Lawyers often work as part of a bigger team, and the MBC reminds us to adopt a mindful approach to collaboration, instruction and delegation. Providing sufficient context and information when delegating a task and explaining the purpose, timetable and ultimate recipient can help ensure that the task is properly understood and results in better task performance. The MBC also encourages teams to negotiate rather than impose deadlines and to speak up when a deadline is unachievable.
Just months into its launch of the MBC, Pinsent Masons' Hong Kong office is seeing a clear change on this front. Email subject lines headed "Not for today" or "Not urgent – till next week" are being increasingly adopted which allow the recipient to prioritise tasks appropriately. Not only are junior lawyers willing to speak up if a deadline is unrealistic, senior lawyers increasingly look to engage their junior counterparts upfront on their expectations when delegating tasks.
At the organisational level, the MBC asks law firms to (i) drive forward the actions and change necessary to support the MBC; (ii) promote a culture of openness about mental wellbeing; (iii) include performance against the MBC / responsible business during relationship review meetings with clients; (iv) include responsible business as an area of assessment during significant procurement; and (v) promote and introduce the MBC to new members.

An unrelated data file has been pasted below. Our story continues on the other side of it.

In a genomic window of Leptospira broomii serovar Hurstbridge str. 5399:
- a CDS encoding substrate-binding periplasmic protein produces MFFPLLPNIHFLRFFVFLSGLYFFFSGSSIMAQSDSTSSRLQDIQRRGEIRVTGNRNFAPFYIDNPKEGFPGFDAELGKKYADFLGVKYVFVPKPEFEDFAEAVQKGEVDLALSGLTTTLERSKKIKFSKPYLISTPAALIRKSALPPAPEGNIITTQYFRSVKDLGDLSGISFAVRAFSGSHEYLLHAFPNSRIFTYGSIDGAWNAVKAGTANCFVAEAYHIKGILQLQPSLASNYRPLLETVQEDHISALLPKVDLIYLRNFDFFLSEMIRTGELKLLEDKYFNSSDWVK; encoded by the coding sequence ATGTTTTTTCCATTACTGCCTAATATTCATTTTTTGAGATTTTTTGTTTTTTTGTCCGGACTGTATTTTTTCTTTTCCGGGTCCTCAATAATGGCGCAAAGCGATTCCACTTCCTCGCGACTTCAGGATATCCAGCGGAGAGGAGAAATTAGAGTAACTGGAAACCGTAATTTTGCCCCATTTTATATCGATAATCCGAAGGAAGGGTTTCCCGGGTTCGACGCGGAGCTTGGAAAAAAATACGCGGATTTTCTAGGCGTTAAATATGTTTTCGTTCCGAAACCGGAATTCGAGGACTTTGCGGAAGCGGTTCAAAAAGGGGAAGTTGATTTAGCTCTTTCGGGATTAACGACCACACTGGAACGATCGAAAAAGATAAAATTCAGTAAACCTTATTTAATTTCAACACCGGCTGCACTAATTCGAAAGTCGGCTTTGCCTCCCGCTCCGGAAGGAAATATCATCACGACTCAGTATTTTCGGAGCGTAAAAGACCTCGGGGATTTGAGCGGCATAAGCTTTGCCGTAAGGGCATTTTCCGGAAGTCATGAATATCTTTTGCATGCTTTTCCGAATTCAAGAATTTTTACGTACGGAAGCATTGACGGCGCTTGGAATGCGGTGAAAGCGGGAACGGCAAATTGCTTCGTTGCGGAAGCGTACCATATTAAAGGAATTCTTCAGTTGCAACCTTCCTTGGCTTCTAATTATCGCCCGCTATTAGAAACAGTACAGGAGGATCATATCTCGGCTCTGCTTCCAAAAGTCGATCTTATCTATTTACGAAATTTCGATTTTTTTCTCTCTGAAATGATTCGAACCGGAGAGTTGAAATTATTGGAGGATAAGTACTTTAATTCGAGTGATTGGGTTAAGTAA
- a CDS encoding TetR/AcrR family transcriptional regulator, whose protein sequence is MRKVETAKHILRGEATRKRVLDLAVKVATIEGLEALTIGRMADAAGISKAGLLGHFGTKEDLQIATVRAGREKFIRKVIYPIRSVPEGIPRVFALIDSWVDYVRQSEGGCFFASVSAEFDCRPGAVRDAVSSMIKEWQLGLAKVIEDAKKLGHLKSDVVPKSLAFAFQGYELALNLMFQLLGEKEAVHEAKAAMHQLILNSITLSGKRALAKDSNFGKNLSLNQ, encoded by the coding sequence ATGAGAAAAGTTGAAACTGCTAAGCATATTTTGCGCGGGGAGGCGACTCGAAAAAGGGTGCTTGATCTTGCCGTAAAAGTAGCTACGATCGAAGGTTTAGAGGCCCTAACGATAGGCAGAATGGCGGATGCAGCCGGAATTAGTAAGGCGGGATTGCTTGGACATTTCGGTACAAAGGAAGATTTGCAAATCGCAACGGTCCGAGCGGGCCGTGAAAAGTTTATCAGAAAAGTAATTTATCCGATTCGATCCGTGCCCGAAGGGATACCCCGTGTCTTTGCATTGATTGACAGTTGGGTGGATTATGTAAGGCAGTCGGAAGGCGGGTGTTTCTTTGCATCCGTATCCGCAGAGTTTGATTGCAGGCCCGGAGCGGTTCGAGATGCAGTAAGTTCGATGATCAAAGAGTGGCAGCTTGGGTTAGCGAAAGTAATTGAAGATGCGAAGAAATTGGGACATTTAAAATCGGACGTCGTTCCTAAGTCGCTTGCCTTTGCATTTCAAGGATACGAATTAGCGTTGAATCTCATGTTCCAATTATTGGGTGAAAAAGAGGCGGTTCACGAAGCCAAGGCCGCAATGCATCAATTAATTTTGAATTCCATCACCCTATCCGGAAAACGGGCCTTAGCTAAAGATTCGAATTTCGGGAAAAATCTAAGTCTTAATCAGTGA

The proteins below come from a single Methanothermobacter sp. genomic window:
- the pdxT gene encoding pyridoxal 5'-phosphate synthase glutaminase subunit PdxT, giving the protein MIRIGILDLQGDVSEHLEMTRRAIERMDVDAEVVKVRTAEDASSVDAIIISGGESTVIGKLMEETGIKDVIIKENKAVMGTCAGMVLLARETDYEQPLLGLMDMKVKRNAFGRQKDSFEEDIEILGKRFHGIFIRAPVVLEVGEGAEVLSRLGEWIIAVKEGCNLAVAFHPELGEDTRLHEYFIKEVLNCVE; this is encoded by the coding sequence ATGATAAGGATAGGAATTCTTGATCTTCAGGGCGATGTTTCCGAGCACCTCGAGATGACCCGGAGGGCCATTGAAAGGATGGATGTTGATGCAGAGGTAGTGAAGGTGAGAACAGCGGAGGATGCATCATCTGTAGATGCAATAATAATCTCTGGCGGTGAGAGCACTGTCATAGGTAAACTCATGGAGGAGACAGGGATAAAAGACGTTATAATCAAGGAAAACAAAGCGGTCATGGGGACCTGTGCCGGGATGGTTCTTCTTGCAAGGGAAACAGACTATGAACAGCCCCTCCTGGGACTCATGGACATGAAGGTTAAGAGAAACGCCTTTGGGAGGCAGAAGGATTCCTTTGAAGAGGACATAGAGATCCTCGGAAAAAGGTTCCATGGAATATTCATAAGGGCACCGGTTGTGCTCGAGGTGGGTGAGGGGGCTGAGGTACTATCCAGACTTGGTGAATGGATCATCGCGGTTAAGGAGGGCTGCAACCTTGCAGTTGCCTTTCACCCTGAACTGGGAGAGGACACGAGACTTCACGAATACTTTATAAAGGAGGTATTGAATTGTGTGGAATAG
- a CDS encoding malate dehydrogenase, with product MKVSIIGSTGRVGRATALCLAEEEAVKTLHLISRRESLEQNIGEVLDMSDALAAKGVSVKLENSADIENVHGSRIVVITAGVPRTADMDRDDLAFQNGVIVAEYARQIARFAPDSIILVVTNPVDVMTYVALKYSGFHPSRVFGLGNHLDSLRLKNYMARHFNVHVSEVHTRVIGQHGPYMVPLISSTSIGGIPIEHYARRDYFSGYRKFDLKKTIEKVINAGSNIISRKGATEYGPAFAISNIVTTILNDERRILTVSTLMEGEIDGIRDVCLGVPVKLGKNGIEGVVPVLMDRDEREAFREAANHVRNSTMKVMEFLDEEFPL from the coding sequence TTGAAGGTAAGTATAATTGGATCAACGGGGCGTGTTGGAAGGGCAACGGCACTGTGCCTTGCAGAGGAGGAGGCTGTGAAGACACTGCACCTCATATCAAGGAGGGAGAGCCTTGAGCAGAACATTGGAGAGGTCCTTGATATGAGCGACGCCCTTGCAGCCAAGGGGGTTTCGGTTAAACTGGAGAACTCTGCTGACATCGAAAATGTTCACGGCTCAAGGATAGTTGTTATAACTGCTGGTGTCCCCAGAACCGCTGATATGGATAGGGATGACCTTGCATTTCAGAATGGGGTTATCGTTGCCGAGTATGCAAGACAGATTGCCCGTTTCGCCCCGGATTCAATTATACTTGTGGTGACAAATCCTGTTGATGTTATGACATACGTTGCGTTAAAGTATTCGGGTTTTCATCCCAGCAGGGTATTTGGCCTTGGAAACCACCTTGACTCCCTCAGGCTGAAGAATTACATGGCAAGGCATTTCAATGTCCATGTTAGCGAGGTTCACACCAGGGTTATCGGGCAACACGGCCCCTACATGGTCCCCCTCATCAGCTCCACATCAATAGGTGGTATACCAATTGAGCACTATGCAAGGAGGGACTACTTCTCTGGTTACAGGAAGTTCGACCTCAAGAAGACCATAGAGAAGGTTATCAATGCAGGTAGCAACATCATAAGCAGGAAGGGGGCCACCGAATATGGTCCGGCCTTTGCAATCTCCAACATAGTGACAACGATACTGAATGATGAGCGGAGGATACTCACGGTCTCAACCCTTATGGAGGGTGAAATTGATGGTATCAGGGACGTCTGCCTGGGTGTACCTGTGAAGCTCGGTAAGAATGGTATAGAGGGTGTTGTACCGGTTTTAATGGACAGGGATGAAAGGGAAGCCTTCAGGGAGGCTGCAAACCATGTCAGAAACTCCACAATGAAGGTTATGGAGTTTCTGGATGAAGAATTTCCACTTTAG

The MBC Journey Ahead
The MBC is a collaborative exercise that brings together the legal profession and their clients to agree that we can do things differently and that, when we do, both service quality and delivery will improve. There is no magic wand to wellbeing nor can improved mental health happen overnight. They are important goals to strive for and the MBC is making a tangible difference to the wellbeing of the profession as a whole. With the growing importance of the issues it seeks to address and the tested solutions it proposes, the MBC can drive forward better mental health and wellbeing for all, across all sectors, over time.
Find out more about the MBC at https://mindfulbusinesscharter.com/. We are actively engaging with law firms and other professions to promote the MBC more widely in Hong Kong. If anyone reading this article is interested please get in touch with us.
By every small change we can make a big difference.